The Truffle Hunters | Docs/ology

The Truffle Hunters

Director: Mickaeh Dweck and Gregory Kershaw

Buried treasure. The phrase conjures up chests filled with gold and silver, maps where X marks the spot and peg-leg captains who say “Arrrrgh” a lot.

The buried treasure here, of course, is a little different. But the intrigue surrounding them is just as fascinating, and just as intense.

Alba truffles grow in the forests of northern Italy for just a few months a year.  They don’t look like much, but they smell divine, and they sell for thousands of dollars a pound.

The people we meet here who dig them up—the movie’s titular truffle hunters—don’t look like much, either. They’re old and quirky and, to outsiders, might seem a bit crazy. They tromp through the damp woods rain or shine, digging for these valuable hunks of fungus. They take baths with their beloved dogs and invite them to sit on the table as they eat. (“We’re sharing the meat,” one tells his pooch sternly. “Or would you like it all to yourself?”) They jealously guard their territory and lament the cut-throat business that truffle hunting has become.

And they love what they do with a passion that is both utterly perplexing and strangely beautiful.

One shrunken truffle hunter hunts at night, much to the consternation of his worried wife. When we first meet him, he’s in the doctor’s office—patching up an injury he received during one of his nocturnal jaunts, tripping on a branch he couldn’t see.

“You are already 87 years old!” she scolds him. “Think about the fact that you are almost at the end of your life!”

“What if it’s only the beginning?” He asks.

The Truffle Hunters, with its cast of quirky characters and odd visual formality, can feel a bit like a Wes Anderson film. But like movie’s characters, it digs a little deeper. You could even call it a love story.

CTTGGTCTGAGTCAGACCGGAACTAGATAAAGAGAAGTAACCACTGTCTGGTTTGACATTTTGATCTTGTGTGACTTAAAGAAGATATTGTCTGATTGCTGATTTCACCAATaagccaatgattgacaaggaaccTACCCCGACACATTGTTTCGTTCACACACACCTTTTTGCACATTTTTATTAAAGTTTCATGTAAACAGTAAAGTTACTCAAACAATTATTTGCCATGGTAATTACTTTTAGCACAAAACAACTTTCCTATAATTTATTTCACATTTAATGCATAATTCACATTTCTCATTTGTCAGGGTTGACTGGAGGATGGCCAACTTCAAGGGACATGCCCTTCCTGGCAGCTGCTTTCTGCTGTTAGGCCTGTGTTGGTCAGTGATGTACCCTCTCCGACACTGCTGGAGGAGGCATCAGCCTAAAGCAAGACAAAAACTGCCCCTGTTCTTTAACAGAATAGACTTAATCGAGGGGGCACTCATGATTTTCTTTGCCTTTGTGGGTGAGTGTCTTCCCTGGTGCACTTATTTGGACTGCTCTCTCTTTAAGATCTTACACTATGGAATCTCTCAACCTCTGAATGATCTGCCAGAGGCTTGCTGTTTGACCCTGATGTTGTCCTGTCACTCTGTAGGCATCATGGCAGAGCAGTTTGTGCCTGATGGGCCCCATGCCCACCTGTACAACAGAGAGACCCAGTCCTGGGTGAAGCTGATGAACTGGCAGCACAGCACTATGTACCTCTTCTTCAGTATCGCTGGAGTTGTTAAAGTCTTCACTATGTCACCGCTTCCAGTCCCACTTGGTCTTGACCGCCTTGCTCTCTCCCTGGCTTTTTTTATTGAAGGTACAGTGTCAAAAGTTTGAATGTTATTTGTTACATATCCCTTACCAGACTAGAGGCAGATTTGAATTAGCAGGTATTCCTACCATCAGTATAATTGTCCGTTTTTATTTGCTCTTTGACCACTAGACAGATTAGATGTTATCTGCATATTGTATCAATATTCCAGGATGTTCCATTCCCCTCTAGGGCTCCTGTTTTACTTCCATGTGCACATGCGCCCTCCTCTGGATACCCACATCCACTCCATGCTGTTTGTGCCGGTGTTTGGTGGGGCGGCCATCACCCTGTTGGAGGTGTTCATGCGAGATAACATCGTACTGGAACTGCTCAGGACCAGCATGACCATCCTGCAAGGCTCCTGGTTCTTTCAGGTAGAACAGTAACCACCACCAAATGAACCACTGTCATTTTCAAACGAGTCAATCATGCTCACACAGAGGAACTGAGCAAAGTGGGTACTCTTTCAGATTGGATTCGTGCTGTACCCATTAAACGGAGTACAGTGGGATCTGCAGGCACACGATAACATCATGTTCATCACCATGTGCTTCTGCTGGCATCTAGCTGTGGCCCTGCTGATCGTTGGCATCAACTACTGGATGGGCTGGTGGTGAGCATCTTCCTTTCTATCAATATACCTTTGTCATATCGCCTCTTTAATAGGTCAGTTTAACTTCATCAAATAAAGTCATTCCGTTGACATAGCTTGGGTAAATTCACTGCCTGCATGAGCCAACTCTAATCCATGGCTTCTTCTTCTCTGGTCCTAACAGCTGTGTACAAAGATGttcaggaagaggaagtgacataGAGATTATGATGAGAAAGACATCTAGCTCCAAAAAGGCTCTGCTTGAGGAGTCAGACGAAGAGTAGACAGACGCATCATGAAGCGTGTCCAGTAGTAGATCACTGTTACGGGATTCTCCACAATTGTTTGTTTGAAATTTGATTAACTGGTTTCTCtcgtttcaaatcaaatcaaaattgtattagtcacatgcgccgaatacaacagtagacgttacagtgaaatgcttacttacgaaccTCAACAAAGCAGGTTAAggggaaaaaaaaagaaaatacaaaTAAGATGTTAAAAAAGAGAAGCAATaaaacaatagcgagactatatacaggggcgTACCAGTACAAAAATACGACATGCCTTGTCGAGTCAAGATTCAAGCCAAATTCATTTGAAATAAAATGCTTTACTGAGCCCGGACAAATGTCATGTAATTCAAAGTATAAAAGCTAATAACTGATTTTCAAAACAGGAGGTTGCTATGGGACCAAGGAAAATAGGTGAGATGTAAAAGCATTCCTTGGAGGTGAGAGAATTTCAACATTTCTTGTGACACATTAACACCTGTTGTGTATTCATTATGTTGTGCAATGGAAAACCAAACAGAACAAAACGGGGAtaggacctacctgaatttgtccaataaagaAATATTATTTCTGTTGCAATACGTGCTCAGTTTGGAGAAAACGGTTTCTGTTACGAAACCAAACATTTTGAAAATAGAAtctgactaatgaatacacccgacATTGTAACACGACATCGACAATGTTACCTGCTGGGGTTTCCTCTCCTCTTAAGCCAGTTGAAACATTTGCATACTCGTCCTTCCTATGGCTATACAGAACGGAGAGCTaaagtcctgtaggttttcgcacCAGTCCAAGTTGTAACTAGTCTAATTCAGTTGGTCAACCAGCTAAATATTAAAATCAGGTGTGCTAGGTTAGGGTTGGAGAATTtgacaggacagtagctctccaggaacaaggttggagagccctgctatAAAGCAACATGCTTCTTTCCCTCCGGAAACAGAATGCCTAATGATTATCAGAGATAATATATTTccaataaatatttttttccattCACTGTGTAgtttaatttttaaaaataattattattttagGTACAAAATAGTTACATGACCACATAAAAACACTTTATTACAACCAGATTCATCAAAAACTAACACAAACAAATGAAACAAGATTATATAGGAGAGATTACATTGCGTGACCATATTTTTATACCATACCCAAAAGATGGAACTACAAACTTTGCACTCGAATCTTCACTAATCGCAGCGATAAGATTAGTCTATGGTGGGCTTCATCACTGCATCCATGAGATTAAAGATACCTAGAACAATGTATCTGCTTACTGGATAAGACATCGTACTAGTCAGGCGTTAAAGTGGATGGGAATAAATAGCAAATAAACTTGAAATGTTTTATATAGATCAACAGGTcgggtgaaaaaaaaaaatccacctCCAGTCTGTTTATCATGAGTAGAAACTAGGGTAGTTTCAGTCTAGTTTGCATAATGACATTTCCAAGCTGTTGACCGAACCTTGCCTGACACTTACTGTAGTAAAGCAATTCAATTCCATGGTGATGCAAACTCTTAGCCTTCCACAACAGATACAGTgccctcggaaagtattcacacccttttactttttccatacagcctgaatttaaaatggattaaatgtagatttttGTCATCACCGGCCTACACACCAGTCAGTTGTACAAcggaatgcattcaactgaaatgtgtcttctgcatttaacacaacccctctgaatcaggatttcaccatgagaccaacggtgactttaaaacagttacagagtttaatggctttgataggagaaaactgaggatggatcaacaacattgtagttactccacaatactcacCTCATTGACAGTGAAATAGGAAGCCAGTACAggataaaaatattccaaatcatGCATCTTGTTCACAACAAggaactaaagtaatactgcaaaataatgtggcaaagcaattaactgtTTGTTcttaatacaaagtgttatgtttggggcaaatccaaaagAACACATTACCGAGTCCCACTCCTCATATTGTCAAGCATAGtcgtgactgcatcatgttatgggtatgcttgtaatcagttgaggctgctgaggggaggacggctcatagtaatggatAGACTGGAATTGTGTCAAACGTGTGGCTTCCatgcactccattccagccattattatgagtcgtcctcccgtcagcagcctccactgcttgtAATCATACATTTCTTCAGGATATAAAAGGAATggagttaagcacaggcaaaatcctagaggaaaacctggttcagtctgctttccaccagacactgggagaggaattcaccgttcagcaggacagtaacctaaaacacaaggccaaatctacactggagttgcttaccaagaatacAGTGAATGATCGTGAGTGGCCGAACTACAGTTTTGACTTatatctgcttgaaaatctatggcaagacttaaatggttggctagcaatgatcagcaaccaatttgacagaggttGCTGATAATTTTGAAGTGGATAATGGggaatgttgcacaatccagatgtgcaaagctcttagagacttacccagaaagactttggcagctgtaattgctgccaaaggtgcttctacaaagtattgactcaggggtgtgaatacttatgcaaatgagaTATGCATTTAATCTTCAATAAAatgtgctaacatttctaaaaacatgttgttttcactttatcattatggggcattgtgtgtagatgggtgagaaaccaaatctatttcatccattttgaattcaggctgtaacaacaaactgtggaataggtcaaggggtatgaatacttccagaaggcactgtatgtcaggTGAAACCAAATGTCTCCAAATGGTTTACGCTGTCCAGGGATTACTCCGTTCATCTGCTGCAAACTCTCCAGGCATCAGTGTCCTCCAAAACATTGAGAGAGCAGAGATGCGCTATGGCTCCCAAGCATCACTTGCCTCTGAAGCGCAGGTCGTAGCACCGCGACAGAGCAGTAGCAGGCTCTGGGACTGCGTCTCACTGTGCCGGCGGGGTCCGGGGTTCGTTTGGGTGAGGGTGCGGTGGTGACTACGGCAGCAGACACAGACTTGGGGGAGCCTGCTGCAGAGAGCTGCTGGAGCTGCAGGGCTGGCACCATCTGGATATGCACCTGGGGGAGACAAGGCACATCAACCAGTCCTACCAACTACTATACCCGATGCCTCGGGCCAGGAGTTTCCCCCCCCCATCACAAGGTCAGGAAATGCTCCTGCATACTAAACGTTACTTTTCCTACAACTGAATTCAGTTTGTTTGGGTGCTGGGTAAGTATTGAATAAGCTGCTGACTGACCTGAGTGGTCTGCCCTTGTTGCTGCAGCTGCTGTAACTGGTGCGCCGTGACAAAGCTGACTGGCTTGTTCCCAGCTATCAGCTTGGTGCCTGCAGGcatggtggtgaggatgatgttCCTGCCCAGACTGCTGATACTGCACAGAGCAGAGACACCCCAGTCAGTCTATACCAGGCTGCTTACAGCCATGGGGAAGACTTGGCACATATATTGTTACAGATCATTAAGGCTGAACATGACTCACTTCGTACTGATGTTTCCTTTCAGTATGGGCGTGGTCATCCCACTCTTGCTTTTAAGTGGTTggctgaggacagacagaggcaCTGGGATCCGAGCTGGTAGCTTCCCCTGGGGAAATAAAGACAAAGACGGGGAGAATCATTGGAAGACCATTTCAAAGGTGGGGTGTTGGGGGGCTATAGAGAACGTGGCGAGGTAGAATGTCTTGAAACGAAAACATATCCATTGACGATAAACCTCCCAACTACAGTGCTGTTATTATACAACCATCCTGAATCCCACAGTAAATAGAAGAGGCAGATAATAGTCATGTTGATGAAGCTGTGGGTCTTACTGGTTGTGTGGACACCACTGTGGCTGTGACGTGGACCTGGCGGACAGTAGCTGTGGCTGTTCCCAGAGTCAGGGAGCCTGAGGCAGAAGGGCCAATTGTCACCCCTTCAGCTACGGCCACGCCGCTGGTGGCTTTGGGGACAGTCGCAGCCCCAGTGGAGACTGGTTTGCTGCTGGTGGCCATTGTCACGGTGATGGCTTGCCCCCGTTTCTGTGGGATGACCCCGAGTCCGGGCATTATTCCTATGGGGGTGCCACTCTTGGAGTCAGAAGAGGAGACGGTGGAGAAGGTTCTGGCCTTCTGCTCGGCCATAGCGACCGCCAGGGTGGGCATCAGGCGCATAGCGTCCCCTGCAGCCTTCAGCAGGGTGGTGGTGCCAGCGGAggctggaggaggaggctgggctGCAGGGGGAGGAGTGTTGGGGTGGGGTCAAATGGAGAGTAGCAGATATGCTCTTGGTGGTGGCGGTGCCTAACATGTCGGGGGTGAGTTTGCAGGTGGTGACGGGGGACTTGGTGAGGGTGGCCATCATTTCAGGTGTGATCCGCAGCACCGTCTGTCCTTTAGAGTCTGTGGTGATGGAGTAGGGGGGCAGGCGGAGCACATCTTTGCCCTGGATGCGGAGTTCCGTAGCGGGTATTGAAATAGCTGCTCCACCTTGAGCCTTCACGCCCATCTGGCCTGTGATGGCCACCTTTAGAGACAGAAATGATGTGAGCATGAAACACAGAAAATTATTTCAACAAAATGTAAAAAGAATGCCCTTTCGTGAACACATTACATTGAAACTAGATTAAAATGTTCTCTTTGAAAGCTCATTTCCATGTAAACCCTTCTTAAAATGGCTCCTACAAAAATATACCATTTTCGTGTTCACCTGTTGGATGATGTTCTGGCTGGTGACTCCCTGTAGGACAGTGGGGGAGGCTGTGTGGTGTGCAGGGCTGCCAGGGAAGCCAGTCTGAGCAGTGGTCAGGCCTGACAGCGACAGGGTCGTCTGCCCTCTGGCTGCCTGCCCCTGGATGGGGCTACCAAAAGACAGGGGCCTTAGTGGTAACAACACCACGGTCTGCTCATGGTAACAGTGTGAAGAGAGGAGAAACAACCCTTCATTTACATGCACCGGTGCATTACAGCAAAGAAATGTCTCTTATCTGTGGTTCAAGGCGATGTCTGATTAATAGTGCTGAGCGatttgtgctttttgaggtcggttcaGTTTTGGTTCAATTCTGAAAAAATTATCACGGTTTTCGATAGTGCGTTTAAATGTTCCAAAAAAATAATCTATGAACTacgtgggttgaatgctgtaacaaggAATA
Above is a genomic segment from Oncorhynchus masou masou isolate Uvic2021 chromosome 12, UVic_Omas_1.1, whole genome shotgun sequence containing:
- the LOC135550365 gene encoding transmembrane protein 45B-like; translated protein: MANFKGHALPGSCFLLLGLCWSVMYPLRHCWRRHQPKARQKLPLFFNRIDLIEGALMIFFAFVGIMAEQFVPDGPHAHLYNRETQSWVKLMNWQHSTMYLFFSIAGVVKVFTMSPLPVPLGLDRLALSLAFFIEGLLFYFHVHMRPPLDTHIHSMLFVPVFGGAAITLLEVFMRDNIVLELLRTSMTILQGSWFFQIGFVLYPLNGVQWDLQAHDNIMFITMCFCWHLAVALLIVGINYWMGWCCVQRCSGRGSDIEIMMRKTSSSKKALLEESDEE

We see plenty of folks here who would say they love their truffles. Aficionados stand in line just to breathe in the aroma of one literally placed on a pedestal. An expert has a truffle shaved on his morning egg and declares it, with the certainty of a god, “very good.”

But after watching the people who find these experts their truffles, you get the sense that the experts are missing the point. For the hunters themselves, the truffles—as wonderful and as delicious as they might be—are only part of the joy of truffle hunting, and not even the biggest part. They hunt truffles to get out into the forest, to spend time with their beloved dogs, to experience the thrill of the hunt. The truffles? For many, they feel more like the excuse for what they do—not the reason they do it. 

Many of the truffle hunters talk about the growing dangers of what they do—how new, more ruthless hunters slash tires and leave poison traps for dogs.  One refuses to hunt anymore: Too many greedy people, he says. They don’t love nature. They don’t care about the dogs. They’ve drained all the charm and joy from the profession.

And that makes The Truffle Hunters a bit of welcome counter-programming for this age of ours. Tethered to our screens, tied to our schedules, spending money on things we’re told to care about, we’re reminded what real joy can look like for some: Walking through nature with a beloved companion, where each patch of dirt holds the promise of treasure.

Written by Paul Asay